A dozen teenagers, who have been staying in makeshift rooms set up in a gymnasium at a youth centre in Rouyn-Noranda, Que., without direct access to toilets or showers for more than nine months, will soon return to normal living conditions.
The youths, age 14 to 18, are currently sleeping on mattresses on the floor, with no furniture to store their personal belongings, according to a report by Radio-Canada.
Each has a windowless room of about 40 square feet, with a curtain for a door.
There are no sinks at the site, which is run by the regional public health authority CISSS-AT. The teenagers have water bottles to drink from and they are escorted to another unit by a social worker if they need to wash or use the bathroom.
The office of the minister responsible for youth protection, Lionel Carmant, said in a email that he had been unaware of the situation and was shocked to learn of it.
“As soon as he saw the report, he asked the general manager of the CISSS-AT for explanations on this unacceptable situation,” the statement read.
“Following this exchange, we were told that the young teenagers will be able to return to their rooms by Friday.”
Youth deserve ‘healthy’ environment
The centre, called Centre Jeunesse La Maison, suffered water damage on June 30, 2021. The youth living there were relocated to the gym for what was meant to be a temporary period of time, but the situation stalled there.
“I find it completely unacceptable that we’ve been letting this situation go on for so long. It’s absurd,” said Carl Verreault, a representative for the social workers’ union, the Alliance du personnel professionnel et technique de la santé et des services sociaux (APTS), in an interview with Radio-Canada.
“These young people there, they are taken in charge by the state, and they should be in an adequate and healthy environment to feel safe,” he said.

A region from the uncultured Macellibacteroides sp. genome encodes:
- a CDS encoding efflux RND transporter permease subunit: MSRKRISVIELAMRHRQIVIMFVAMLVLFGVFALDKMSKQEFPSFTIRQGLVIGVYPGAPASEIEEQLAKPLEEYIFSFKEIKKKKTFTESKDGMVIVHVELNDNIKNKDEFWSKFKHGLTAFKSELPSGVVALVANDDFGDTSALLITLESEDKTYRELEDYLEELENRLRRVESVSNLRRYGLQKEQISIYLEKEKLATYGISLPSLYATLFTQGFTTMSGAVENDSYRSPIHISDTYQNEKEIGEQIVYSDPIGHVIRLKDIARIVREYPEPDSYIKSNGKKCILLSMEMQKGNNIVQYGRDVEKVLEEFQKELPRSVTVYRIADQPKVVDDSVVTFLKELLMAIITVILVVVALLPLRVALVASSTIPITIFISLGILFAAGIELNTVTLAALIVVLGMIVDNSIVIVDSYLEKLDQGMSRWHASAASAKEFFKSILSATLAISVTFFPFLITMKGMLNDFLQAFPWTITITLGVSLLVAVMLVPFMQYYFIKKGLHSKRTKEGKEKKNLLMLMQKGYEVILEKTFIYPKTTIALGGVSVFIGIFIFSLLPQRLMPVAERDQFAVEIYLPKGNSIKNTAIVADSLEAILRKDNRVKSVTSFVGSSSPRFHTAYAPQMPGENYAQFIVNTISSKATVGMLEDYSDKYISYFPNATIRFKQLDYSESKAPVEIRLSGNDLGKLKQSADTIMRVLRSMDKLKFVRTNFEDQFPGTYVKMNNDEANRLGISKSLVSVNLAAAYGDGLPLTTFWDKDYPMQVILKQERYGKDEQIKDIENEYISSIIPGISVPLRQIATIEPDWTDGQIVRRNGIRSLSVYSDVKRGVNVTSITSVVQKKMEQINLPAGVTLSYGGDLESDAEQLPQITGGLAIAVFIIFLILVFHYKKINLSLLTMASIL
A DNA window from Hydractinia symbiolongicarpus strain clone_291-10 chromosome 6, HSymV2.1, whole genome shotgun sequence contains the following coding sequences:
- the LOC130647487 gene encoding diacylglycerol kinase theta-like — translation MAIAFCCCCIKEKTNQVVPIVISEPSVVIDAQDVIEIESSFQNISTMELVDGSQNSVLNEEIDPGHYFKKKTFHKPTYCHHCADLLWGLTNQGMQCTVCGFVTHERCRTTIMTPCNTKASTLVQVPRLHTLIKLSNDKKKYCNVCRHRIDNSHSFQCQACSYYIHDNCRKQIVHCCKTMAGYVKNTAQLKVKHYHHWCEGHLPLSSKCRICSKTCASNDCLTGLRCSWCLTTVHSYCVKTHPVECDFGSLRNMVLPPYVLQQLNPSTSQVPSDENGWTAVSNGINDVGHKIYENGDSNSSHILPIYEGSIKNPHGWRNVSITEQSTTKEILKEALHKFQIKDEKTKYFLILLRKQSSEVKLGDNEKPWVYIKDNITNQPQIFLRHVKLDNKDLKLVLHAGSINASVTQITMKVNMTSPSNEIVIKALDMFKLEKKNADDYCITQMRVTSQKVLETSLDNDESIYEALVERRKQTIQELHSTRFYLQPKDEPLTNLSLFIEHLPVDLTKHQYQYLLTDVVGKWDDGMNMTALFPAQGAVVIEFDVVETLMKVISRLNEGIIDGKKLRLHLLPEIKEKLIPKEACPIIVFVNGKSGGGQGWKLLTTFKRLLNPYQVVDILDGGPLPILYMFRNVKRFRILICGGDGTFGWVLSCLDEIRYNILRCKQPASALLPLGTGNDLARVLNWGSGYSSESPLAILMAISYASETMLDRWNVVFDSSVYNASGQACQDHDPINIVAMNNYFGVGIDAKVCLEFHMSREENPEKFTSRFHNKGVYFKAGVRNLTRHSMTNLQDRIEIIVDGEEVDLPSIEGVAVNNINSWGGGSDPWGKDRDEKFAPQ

During a news conference on Tuesday, Rouyn-Noranda-Témiscamingue MNA Émilise Lessard-Therrien called the situation “scandalous” and unacceptable.
“Prisoners don’t even have these conditions, and here we are imposing this on teenagers for nine months,” she said. “It’s not normal that we don’t find a more adequate living environment for these young people.”
The CISSS-AT declined Radio-Canada’s requests for an interview.
But in an email, it defended its actions, saying that the temporary installation was the most appropriate solution for now because the site is safe and familiar to the youths, and that it is close to the social work teams and other professional services, like nurses and psychologists.
Impact on staff
Verreault said the poor living conditions are hard not only for the young residents, but also for the people who work there.
He recently learned that most of the social workers at the centre have less than a year of experience.
He said the situation will make it challenging for Quebec’s youth protection system to find new employees, especially when there is a labour shortage affecting the province.
“It’s not a winning environment to keep our employees, and it’s not a winning environment to attract people,” he told Radio-Canada.
The union and the regional health authority agreed to meet at the end of the day on Tuesday to discuss the situation.